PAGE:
Resourceful bakers doing their best to survive supply chain problems have turned to a number of solutions. It’s never been more critical to be agile as problems arise.
“You just can’t have enough of a contingency plan right now, and I think that’s going to continue,” said Mark Hotze, vice president, North America, Corbion, and former BEMA chairman. “And I think the Aha! moment for all of us in the industry both with my suppliers and how I am as a supplier to my customer is, ‘What is security of supply worth? And what are these relationships with your suppliers?’ ”
Partnerships are crucial during these times, and communicating with suppliers and customers is important.
“To navigate these issues, bakers should continue to work with their current suppliers while also maintaining a network of secondary suppliers as a backup in case there is a disruption in supply,” said David Bauman, food safety professional, AIB International. “Today, they should also develop a list of other suppliers for when they need a backup to the backup.”
But seeking out secondary suppliers can be tricky when companies are struggling to provide for their existing customers. When two shipments of starch went missing with no explanation at Rocky Mountain Pies, Par Grandinetti, president of the Salt Lake City-based company, was in short supply and discovered that his supplier was missing two ingredients to make it. He reached out to other suppliers, but they couldn’t help.
“We had to emergency ship, pay extra for the freight to get it here so we don’t stop operations,” he said. “Now we’re doing R&D on the fly because it cooks different. Without the experience we’ve had, we wouldn’t have been able to do that.”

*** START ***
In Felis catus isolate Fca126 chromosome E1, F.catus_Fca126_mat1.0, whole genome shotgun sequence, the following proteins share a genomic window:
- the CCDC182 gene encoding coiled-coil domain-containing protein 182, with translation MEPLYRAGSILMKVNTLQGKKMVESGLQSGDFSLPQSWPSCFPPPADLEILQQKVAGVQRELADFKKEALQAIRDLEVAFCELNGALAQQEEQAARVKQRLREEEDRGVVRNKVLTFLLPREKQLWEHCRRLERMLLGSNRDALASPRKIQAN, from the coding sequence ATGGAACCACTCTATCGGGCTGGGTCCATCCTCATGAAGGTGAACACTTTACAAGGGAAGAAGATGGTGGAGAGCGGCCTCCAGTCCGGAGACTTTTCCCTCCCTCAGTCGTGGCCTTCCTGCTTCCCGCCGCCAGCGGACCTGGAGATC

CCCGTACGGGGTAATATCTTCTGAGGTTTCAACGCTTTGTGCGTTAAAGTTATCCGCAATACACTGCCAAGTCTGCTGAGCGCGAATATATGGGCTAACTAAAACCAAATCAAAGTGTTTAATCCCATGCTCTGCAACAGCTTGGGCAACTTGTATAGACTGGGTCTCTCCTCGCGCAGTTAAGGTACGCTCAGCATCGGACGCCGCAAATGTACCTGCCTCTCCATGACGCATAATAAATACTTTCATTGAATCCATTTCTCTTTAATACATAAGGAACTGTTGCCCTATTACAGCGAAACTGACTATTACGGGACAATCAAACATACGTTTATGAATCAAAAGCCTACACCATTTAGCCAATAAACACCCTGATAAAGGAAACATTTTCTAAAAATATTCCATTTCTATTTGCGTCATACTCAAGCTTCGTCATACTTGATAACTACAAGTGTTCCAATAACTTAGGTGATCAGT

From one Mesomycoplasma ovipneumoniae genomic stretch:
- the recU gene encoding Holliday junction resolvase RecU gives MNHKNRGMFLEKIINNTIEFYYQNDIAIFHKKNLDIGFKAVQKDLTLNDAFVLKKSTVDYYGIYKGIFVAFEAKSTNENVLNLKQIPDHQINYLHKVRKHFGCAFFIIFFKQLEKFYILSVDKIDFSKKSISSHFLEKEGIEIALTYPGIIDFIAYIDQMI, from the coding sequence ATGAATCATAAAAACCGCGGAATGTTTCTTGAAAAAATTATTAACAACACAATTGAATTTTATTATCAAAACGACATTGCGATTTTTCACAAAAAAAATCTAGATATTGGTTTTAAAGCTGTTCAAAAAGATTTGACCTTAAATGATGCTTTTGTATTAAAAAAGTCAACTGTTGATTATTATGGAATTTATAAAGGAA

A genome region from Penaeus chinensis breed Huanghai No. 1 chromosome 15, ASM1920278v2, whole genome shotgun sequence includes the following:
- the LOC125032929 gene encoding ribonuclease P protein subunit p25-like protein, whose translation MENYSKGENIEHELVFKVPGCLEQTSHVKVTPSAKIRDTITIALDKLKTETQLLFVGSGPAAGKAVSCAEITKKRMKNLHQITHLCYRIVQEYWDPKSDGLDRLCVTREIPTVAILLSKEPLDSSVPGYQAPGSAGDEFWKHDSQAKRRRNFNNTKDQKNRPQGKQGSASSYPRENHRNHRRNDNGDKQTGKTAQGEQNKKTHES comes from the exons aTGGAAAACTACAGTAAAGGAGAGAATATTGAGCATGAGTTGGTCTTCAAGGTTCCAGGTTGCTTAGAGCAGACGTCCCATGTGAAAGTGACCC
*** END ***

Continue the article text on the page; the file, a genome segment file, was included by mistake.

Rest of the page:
It’s situations like this that companies want to avoid. That’s why bad news needs to travel fast, Mr. Hotze said.
“Nobody likes to tell a customer they’re not going to get what they want or I have to delay an order because an air freighted shipment didn’t show up in time,” he said. “But those are the most important conversations to have because the quicker you can have those, the quicker your customers can start planning for what they need to do for next steps.”
He said Corbion’s R&D and technical service teams have been busy helping customers reformulate and adjust as shortages arise.
Other resources for bakers include an ABA toolkit that helps members communicate with customers about issues they’re facing, and ABA’s Commodity and Agricultural Policy Professional group, which is active in sharing concerns and strategies with members.
It’s clear that the ingredient supply chain is stressed, and experts believe that problems will persist into the first half of 2022 and even longer for some issues. But companies that foster strong relationships with partners and do their best to adjust to shortages as quickly as possible are the ones who will weather the storm.
This article is an excerpt from the November 2021 issue of Baking & Snack. To read the entire feature on Supply Chain, click here.